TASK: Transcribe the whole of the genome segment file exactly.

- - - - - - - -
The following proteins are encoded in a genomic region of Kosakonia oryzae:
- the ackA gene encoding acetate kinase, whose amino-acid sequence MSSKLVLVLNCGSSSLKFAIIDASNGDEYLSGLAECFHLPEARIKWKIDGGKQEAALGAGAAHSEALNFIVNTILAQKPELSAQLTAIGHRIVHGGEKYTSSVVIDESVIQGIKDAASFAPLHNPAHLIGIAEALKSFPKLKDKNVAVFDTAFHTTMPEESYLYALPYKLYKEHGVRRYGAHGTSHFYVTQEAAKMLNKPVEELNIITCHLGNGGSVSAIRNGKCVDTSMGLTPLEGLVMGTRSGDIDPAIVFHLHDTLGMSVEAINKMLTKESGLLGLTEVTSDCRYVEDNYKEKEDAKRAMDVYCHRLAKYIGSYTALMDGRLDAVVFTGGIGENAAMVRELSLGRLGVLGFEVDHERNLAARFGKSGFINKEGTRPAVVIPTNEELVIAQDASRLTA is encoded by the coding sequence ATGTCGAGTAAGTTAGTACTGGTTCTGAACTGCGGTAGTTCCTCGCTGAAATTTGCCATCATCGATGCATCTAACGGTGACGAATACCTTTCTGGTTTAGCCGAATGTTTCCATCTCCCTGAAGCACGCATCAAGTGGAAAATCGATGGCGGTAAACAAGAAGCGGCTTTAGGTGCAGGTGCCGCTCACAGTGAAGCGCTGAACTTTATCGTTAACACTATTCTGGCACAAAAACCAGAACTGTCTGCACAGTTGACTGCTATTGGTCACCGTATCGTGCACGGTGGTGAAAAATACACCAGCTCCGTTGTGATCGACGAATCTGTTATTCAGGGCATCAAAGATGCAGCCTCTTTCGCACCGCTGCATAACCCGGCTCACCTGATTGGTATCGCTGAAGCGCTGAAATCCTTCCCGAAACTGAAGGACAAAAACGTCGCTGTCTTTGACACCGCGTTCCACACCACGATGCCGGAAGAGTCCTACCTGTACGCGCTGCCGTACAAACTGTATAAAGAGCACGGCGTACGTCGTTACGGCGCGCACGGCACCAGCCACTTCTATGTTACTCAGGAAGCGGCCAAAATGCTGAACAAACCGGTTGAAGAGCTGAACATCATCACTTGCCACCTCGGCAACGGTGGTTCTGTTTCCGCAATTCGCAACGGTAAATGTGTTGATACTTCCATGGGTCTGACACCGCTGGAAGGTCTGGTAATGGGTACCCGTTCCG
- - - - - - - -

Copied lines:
The following proteins are encoded in a genomic region of Kosakonia oryzae:
- the ackA gene encoding acetate kinase, whose amino-acid sequence MSSKLVLVLNCGSSSLKFAIIDASNGDEYLSGLAECFHLPEARIKWKIDGGKQEAALGAGAAHSEALNFIVNTILAQKPELSAQLTAIGHRIVHGGEKYTSSVVIDESVIQGIKDAASFAPLHNPAHLIGIAEALKSFPKLKDKNVAVFDTAFHTTMPEESYLYALPYKLYKEHGVRRYGAHGTSHFYVTQEAAKMLNKPVEELNIITCHLGNGGSVSAIRNGKCVDTSMGLTPLEGLVMGTRSGDIDPAIVFHLHDTLGMSVEAINKMLTKESGLLGLTEVTSDCRYVEDNYKEKEDAKRAMDVYCHRLAKYIGSYTALMDGRLDAVVFTGGIGENAAMVRELSLGRLGVLGFEVDHERNLAARFGKSGFINKEGTRPAVVIPTNEELVIAQDASRLTA is encoded by the coding sequence ATGTCGAGTAAGTTAGTACTGGTTCTGAACTGCGGTAGTTCCTCGCTGAAATTTGCCATCATCGATGCATCTAACGGTGACGAATACCTTTCTGGTTTAGCCGAATGTTTCCATCTCCCTGAAGCACGCATCAAGTGGAAAATCGATGGCGGTAAACAAGAAGCGGCTTTAGGTGCAGGTGCCGCTCACAGTGAAGCGCTGAACTTTATCGTTAACACTATTCTGGCACAAAAACCAGAACTGTCTGCACAGTTGACTGCTATTGGTCACCGTATCGTGCACGGTGGTGAAAAATACACCAGCTCCGTTGTGATCGACGAATCTGTTATTCAGGGCATCAAAGATGCAGCCTCTTTCGCACCGCTGCATAACCCGGCTCACCTGATTGGTATCGCTGAAGCGCTGAAATCCTTCCCGAAACTGAAGGACAAAAACGTCGCTGTCTTTGACACCGCGTTCCACACCACGATGCCGGAAGAGTCCTACCTGTACGCGCTGCCGTACAAACTGTATAAAGAGCACGGCGTACGTCGTTACGGCGCGCACGGCACCAGCCACTTCTATGTTACTCAGGAAGCGGCCAAAATGCTGAACAAACCGGTTGAAGAGCTGAACATCATCACTTGCCACCTCGGCAACGGTGGTTCTGTTTCCGCAATTCGCAACGGTAAATGTGTTGATACTTCCATGGGTCTGACACCGCTGGAAGGTCTGGTAATGGGTACCCGTTCCG